I’m sneaking into my office – which isn’t illegal or anything; I follow company protocol and do it safely. But most of my colleagues are not allowed to participate, and I know some of them would like to. The secret is that I’m pretty happy to be away from everything else. I tell my family members that I am going to use the “best” equipment. I could try to advocate for my coworkers to be allowed in the office as well, but I like being alone here, and I’m afraid that if I draw attention to my entry, the company will cut me off as well. access. . Do I feel bad about this?
As much as I like to judge people’s lifestyle choices, I am quite ill-equipped to tell you what to make you feel bad about, Anonymous. I turn around and around at night regretting all kinds of things I did or didn’t do, or just thought of doing; the vast majority of these things are things that my friends have told me before are too trivial to merit further consideration. Humans as a species are very bad at applying rationality to their own emotions. So not to undermine my own authority, but I’m skeptical of the effect I can have on your guilt.
And you clearly have some guilt here. You’re not talking about coworkers in particular, but I imagine you have one or two in mind that you think could really enjoy a break with their own family. Maybe you even feel that some of these people deserve escape more than you, because their homes are smaller or their children are noisier.
This feeling, I can tell you conclusively, is a lie. I don’t care how much you love your job – work should never be your escape, and any suggestion to the contrary is a trick of pandemic-era capitalism. People don’t need to “deserve” a break from work or home or whatever weighs on them. The suffering of the Covid era is not a competition and everyone literally needs time away from family members they love very much (not to mention others).
So let me suggest that your feeling ashamed about hoarding office privileges for yourself is less about the office itself and more about the fact that you don’t. real escape, one with no responsibilities or bosses or corporate regulations. Can you take a week’s vacation and rent a cabin in the woods on your own? Can you take an afternoon off and take a long walk, then take a nap and a delicious meal? Taking time for yourself is more difficult than ever these days, but I would say it’s more important too.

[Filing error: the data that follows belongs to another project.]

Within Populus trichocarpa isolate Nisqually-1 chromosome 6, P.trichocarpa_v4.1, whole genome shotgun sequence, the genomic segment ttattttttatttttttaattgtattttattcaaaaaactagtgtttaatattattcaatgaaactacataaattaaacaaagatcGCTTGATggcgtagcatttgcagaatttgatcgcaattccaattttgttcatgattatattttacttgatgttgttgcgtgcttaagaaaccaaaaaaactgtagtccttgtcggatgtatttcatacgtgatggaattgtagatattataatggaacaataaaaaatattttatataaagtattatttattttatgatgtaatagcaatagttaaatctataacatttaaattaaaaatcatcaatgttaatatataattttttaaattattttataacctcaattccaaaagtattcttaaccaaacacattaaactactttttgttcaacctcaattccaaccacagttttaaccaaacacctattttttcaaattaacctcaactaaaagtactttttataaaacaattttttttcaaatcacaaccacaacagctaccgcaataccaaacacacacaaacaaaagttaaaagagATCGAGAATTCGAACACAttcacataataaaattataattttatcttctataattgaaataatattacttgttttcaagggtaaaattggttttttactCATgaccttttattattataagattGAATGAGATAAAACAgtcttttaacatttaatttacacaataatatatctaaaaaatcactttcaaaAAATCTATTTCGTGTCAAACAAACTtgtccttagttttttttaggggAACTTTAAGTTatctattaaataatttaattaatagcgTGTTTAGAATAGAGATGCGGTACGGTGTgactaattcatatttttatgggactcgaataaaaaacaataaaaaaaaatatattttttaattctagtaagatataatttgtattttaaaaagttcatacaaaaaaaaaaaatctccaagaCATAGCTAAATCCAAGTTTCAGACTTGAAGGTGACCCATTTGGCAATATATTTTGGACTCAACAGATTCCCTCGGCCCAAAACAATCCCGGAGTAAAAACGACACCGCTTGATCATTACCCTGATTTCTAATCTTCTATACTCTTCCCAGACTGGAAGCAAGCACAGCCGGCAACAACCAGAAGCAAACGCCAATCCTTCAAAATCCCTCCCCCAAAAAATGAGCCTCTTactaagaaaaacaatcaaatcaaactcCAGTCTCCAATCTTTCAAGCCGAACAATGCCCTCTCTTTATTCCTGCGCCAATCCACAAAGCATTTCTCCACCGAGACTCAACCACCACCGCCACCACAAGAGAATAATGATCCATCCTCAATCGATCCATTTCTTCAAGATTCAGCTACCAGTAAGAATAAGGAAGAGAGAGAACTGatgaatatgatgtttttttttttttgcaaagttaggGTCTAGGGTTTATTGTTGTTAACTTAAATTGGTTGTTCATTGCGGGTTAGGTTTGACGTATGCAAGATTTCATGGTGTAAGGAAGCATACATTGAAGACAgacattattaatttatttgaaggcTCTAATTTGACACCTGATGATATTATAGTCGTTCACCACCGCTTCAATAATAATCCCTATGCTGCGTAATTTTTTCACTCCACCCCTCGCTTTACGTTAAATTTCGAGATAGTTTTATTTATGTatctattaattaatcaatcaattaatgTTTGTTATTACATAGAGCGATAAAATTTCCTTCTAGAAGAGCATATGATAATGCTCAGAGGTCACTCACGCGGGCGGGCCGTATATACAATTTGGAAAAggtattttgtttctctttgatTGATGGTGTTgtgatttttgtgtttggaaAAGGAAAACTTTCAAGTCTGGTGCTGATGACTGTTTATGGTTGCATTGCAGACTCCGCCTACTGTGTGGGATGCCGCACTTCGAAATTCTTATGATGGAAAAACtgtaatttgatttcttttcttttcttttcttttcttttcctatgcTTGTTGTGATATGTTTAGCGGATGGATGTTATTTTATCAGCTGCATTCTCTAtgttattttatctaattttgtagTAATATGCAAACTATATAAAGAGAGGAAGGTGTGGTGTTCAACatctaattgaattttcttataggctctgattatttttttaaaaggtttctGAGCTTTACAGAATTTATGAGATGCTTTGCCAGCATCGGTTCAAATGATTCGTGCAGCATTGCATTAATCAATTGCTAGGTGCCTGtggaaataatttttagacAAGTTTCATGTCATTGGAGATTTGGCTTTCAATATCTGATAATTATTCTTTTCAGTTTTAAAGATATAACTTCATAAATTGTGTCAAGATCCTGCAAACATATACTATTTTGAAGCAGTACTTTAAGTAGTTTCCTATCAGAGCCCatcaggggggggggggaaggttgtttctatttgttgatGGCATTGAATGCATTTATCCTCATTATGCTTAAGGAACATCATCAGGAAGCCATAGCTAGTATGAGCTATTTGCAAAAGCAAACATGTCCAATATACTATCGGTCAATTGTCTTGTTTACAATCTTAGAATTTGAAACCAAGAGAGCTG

But back to the real point of your question: you don’t need to feel bad for wanting to spend time alone, but slamming the office door behind you isn’t very sporty. As with many aspects of life under a pandemic, this issue is really about the system and not about individual choices. Shaming yourself for being a little (naturally!) Selfish is unnecessary; the real problem is that your employer doesn’t have the right procedures in place. Tell someone involved in your company’s Covid task force (or whatever) that you are not sure the rules are applied the same and that you think your team members may sometimes want to work from the office. It is their problem to solve or at least to explain. You might even suggest a system where people can set aside time to come solo. Then drop for a week off.
I need a final decision on whether it’s okay to eat on Zoom calls. I feel weird doing it, but none of my coworkers seem to do it, and I really hate having to push my lunch away when I have a noon meeting. Do I brave the chewing of the video?